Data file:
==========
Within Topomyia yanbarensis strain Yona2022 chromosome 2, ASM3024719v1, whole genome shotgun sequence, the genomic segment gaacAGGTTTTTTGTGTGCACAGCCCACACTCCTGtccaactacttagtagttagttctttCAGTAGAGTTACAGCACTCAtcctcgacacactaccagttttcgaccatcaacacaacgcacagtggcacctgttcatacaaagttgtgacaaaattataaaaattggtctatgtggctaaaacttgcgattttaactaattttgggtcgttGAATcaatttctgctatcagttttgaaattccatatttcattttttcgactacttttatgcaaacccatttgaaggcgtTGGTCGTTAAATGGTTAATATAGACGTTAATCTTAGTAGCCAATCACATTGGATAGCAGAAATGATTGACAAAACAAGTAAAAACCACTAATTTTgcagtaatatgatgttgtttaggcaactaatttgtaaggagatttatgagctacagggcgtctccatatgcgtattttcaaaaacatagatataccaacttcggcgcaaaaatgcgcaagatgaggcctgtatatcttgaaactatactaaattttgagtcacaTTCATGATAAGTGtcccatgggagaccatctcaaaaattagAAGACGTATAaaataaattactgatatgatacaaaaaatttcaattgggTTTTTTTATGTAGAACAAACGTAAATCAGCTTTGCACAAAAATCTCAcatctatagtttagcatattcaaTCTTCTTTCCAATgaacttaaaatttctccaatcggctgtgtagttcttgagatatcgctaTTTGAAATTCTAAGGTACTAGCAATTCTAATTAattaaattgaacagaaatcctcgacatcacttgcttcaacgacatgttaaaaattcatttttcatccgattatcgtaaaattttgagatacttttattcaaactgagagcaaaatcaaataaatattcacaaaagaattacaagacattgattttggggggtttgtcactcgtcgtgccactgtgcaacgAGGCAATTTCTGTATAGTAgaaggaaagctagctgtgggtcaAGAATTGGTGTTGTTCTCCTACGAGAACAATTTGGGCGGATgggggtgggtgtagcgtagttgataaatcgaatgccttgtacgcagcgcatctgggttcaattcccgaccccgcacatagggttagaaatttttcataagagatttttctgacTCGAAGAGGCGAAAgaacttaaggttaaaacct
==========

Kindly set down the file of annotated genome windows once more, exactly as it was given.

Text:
Within Topomyia yanbarensis strain Yona2022 chromosome 2, ASM3024719v1, whole genome shotgun sequence, the genomic segment gaacAGGTTTTTTGTGTGCACAGCCCACACTCCTGtccaactacttagtagttagttctttCAGTAGAGTTACAGCACTCAtcctcgacacactaccagttttcgaccatcaacacaacgcacagtggcacctgttcatacaaagttgtgacaaaattataaaaattggtctatgtggctaaaacttgcgattttaactaattttgggtcgttGAATcaatttctgctatcagttttgaaattccatatttcattttttcgactacttttatgcaaacccatttgaaggcgtTGGTCGTTAAATGGTTAATATAGACGTTAATCTTAGTAGCCAATCACATTGGATAGCAGAAATGATTGACAAAACAAGTAAAAACCACTAATTTTgcagtaatatgatgttgtttaggcaactaatttgtaaggagatttatgagctacagggcgtctccatatgcgtattttcaaaaacatagatataccaacttcggcgcaaaaatgcgcaagatgaggcctgtatatcttgaaactatactaaattttgagtcacaTTCATGATAAGTGtcccatgggagaccatctcaaaaattagAAGACGTATAaaataaattactgatatgatacaaaaaatttcaattgggTTTTTTTATGTAGAACAAACGTAAATCAGCTTTGCACAAAAATCTCAcatctatagtttagcatattcaaTCTTCTTTCCAATgaacttaaaatttctccaatcggctgtgtagttcttgagatatcgctaTTTGAAATTCTAAGGTACTAGCAATTCTAATTAattaaattgaacagaaatcctcgacatcacttgcttcaacgacatgttaaaaattcatttttcatccgattatcgtaaaattttgagatacttttattcaaactgagagcaaaatcaaataaatattcacaaaagaattacaagacattgattttggggggtttgtcactcgtcgtgccactgtgcaacgAGGCAATTTCTGTATAGTAgaaggaaagctagctgtgggtcaAGAATTGGTGTTGTTCTCCTACGAGAACAATTTGGGCGGATgggggtgggtgtagcgtagttgataaatcgaatgccttgtacgcagcgcatctgggttcaattcccgaccccgcacatagggttagaaatttttcataagagatttttctgacTCGAAGAGGCGAAAgaacttaaggttaaaacct